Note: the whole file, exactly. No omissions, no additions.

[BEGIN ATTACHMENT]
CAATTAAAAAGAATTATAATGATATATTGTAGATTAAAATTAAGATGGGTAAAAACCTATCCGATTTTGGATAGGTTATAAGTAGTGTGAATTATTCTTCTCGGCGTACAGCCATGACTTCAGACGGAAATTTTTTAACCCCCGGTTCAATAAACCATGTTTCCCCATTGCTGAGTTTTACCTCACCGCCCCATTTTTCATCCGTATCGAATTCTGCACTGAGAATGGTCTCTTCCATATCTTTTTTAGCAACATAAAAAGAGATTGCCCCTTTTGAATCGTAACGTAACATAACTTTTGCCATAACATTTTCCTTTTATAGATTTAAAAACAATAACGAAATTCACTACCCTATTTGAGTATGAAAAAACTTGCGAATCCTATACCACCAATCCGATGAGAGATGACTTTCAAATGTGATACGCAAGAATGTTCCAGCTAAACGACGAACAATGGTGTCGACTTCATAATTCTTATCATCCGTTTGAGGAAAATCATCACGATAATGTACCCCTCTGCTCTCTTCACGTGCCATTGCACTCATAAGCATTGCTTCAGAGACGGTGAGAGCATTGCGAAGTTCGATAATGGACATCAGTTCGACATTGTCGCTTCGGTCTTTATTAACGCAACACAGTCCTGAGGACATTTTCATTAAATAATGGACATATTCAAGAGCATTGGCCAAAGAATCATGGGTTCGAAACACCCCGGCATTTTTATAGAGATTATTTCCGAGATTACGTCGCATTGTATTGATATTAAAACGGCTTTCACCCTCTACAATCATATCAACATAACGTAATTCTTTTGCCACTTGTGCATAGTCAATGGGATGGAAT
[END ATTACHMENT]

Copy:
CAATTAAAAAGAATTATAATGATATATTGTAGATTAAAATTAAGATGGGTAAAAACCTATCCGATTTTGGATAGGTTATAAGTAGTGTGAATTATTCTTCTCGGCGTACAGCCATGACTTCAGACGGAAATTTTTTAACCCCCGGTTCAATAAACCATGTTTCCCCATTGCTGAGTTTTACCTCACCGCCCCATTTTTCATCCGTATCGAATTCTGCACTGAGAATGGTCTCTTCCATATCTTTTTTAGCAACATAAAAAGAGATTGCCCCTTTTGAATCGTAACGTAACATAACTTTTGCCATAACATTTTCCTTTTATAGATTTAAAAACAATAACGAAATTCACTACCCTATTTGAGTATGAAAAAACTTGCGAATCCTATACCACCAATCCGATGAGAGATGACTTTCAAATGTGATACGCAAGAATGTTCCAGCTAAACGACGAACAATGGTGTCGACTTCATAATTCTTATCATCCGTTTGAGGAAAATCATCACGATAATGTACCCCTCTGCTCTCTTCACGTGCCATTGCACTCATAAGCATTGCTTCAGAGACGGTGAGAGCATTGCGAAGTTCGATAATGGACATCAGTTCGACATTGTCGCTTCGGTCTTTATTAACGCAACACAGTCCTGAGGACATTTTCATTAAATAATGGACATATTCAAGAGCATTGGCCAAAGAATCATGGGTTCGAAACACCCCGGCATTTTTATAGAGATTATTTCCGAGATTACGTCGCATTGTATTGATATTAAAACGGCTTTCACCCTCTACAATCATATCAACATAACGTAATTCTTTTGCCACTTGTGCATAGTCAATGGGATGGAAT